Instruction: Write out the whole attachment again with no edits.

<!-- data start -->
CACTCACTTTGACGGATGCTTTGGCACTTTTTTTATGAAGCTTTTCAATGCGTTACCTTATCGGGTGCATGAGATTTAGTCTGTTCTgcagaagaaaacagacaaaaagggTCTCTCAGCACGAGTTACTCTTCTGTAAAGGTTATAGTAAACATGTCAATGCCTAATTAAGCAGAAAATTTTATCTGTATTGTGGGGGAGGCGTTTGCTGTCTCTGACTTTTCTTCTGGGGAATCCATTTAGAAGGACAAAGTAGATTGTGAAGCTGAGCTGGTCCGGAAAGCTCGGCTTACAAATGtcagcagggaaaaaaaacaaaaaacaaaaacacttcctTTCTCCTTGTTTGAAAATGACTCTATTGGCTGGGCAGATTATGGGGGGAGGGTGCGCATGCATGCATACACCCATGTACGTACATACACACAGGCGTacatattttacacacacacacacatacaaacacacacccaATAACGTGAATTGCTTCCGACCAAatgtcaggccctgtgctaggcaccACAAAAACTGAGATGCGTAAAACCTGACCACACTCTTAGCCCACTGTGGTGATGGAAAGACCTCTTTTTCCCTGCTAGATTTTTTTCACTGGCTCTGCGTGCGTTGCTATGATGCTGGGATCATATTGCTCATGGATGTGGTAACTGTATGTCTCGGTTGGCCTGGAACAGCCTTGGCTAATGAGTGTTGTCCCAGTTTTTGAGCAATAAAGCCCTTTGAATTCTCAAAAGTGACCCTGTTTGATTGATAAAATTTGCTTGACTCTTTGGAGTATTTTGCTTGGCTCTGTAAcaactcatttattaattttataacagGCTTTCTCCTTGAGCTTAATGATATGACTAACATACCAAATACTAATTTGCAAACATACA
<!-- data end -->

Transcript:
CACTCACTTTGACGGATGCTTTGGCACTTTTTTTATGAAGCTTTTCAATGCGTTACCTTATCGGGTGCATGAGATTTAGTCTGTTCTgcagaagaaaacagacaaaaagggTCTCTCAGCACGAGTTACTCTTCTGTAAAGGTTATAGTAAACATGTCAATGCCTAATTAAGCAGAAAATTTTATCTGTATTGTGGGGGAGGCGTTTGCTGTCTCTGACTTTTCTTCTGGGGAATCCATTTAGAAGGACAAAGTAGATTGTGAAGCTGAGCTGGTCCGGAAAGCTCGGCTTACAAATGtcagcagggaaaaaaaacaaaaaacaaaaacacttcctTTCTCCTTGTTTGAAAATGACTCTATTGGCTGGGCAGATTATGGGGGGAGGGTGCGCATGCATGCATACACCCATGTACGTACATACACACAGGCGTacatattttacacacacacacacatacaaacacacacccaATAACGTGAATTGCTTCCGACCAAatgtcaggccctgtgctaggcaccACAAAAACTGAGATGCGTAAAACCTGACCACACTCTTAGCCCACTGTGGTGATGGAAAGACCTCTTTTTCCCTGCTAGATTTTTTTCACTGGCTCTGCGTGCGTTGCTATGATGCTGGGATCATATTGCTCATGGATGTGGTAACTGTATGTCTCGGTTGGCCTGGAACAGCCTTGGCTAATGAGTGTTGTCCCAGTTTTTGAGCAATAAAGCCCTTTGAATTCTCAAAAGTGACCCTGTTTGATTGATAAAATTTGCTTGACTCTTTGGAGTATTTTGCTTGGCTCTGTAAcaactcatttattaattttataacagGCTTTCTCCTTGAGCTTAATGATATGACTAACATACCAAATACTAATTTGCAAACATACA